Why Do People Crave Chocolate?

Chocolate chunks, frosting and cacao

Nutritionist Dr. Susan Mitchell tells Oprah that chocolate is the number one food that women crave. Men often crave the sweet treat too. There's no reason why you can't enjoy chocolate in moderation, but understanding why you crave it can help you make healthy choices when it comes to indulging.


You know how good chocolate tastes, so wanting a hunk of it is likely because you just want to enjoy its flavor. According to research presented at the International Congress on the History of Science, Technology and Medicine at the University of Manchester and reported by BBC News, the creamy, sweet taste of chocolate is part of the reason why people crave it so much. Combined with the aroma produced by chocolate, people might find themselves craving it simply for the pure pleasure and flavor of it.


Woman eating chocolate

One of the primary reasons why you crave chocolate has to do with your feelings about it. According to Dr. Amy Jo Stavnezer in Psychology Today, eating chocolate makes you feel good, so you naturally want it.

Some people crave chocolate when they're sad or feeling down. The reason lies in your brain. Consider the following info to understand how this works.

  • When you eat chocolate, your brain releases dopamine, a feel-good chemical released when you're enjoying something.
  • Dopamine courses through your frontal lobe, hippocampus and hypothalamus, all of which are parts of the brain that control emotions.
  • The feel-good components of chocolate, which include caffeine and theobromine, are pleasurable when combined with the feel and taste of chocolate in your mouth.

When you encounter something that makes you feel good - in this case chocolate - you want to recreate those feelings by gaining access to the pleasurable thing as often as possible. So, if you associate chocolate with feeling good, you may crave it when you want to heighten your mood or keep a good mood going.


Are you the type of person who rewards yourself with a delicious treat? Many people celebrate accomplishments and good news by enjoying a meal or a dessert. If your go-to treat is chocolate, you may naturally begin to crave it anytime something good happens, says Stavnezer.

This goes back to the release of dopamine in your brain. If a celebration makes you think about chocolate, eating it can make the event feel more enjoyable and celebratory.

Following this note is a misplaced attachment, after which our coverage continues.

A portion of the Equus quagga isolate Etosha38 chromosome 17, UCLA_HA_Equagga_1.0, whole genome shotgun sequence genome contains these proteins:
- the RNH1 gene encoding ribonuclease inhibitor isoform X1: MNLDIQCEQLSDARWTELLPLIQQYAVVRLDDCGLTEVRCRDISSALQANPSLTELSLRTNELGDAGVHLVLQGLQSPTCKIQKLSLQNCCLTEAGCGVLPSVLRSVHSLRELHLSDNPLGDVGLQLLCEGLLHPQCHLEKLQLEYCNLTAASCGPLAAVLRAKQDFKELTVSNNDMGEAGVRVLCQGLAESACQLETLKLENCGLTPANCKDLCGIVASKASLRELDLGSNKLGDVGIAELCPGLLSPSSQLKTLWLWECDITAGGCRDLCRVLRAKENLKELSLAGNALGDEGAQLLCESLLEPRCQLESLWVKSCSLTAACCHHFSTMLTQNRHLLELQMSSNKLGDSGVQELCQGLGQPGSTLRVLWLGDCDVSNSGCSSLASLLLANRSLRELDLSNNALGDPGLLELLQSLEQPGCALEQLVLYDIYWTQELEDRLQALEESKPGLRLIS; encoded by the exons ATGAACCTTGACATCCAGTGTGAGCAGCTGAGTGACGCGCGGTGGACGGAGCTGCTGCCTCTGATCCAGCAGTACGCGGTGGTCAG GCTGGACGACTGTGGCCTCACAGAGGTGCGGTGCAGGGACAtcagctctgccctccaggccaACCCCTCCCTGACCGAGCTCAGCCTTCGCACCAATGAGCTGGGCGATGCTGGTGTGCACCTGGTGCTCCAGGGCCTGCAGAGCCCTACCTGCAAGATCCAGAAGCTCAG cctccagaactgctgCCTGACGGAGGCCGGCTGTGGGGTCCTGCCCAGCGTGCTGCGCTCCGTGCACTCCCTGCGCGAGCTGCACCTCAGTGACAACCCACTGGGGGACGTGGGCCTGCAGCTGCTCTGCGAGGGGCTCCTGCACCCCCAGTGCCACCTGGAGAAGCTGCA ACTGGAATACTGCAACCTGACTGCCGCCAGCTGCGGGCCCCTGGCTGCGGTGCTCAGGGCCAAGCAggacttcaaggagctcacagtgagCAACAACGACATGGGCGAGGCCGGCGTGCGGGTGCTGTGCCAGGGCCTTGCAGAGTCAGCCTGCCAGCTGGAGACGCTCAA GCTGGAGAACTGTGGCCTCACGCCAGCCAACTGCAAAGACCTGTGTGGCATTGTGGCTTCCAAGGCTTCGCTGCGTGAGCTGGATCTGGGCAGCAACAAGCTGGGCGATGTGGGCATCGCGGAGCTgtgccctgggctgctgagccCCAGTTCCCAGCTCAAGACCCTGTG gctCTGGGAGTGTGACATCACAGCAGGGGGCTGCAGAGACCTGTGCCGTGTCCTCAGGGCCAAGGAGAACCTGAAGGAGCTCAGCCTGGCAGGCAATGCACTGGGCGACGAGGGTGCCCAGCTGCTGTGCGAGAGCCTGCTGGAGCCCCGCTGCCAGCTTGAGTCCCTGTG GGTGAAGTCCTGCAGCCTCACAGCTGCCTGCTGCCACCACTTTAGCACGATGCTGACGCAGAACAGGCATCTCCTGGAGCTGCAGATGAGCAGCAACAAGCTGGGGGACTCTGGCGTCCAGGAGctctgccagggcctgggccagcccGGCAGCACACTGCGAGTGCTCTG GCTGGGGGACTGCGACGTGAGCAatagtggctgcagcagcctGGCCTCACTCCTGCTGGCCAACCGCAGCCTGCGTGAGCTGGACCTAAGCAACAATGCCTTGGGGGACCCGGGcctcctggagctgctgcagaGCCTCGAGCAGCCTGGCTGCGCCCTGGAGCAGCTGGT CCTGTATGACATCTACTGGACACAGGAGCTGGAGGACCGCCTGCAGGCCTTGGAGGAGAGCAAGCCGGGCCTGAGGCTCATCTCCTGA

Premenstrual Syndrome

According to info from Columbia University, many women crave sweet treats, including chocolate, in the week before their period. While the exact reason is unknown, experts feel that it goes back to the good feelings that eating chocolate evokes. When a woman is feeling achy, tender or has a low mood, consuming chocolate can help her survive the monthly arrival of the menstrual period.

The following are things to consider if you're a woman who craves chocolate with PMS.

  • Some feel that PMS cravings indicate the need to increase certain nutrients, such as iron, magnesium, carbohydrates or calcium. However, research published in Physiology and Behavior indicates that supplementing with those nutrients independent of chocolate doesn't have a significant role in decreasing cravings.
  • Mood is often affected during PMS, so eating something that makes you feel better can make you begin to crave that item each time you have PMS. For many women, that's chocolate or a similar sweet treat.

In general, filling up on chocolate isn't a healthy choice, so be sure to balance your chocolate cravings with plenty of healthy foods to replenish the nutrients - particularly iron - that are lost during menstruation.


A habit can be a hard thing to break. For some people, eating chocolate at certain times becomes a habit, but running out or not having access to chocolate at that time can leave you with a craving. For example, if you always have a chunk of chocolate while you watch the evening news or snack on chocolate when you drive to the mall or church, but one day don't have any chocolate, you might find yourself craving it.

According to the National Institutes of Health, keeping a food journal can help you detect your chocolate eating habits so you can make healthier choices.

Enjoying Chocolate Without Guilt

Woman relaxing at home using laptop and eating chocolate

Dark chocolate has many health benefits, including its high content of antioxidants. Milk chocolate is generally higher in sugar and fat. Provided you only indulge in chocolate once in a while, there's no need to feel guilty about giving in to a craving.

Eating too much chocolate can lead to weight gain due to the calories that chocolate contains. If you need to cut back, use the following tips from Columbia University.

  • Make the bulk of your chocolate intake in the form of dark, high quality chocolate so you can reap the benefits without worrying about the high levels of fat and calories found in other types of chocolate.
  • Slowly cut back on chocolate so you don't feel deprived.
  • Have a healthier sweet treat, such as fruit or frozen yogurt, when a craving for chocolate hits.
  • Wait a few minutes to see if the craving passes. Distract yourself with something enjoyable, such as watching your favorite television show, talking to a friend or taking a walk.

Cutting back takes some effort, but eating chocolate in healthy doses allows you to enjoy a favorite treat without going overboard.

Why Do People Crave Chocolate?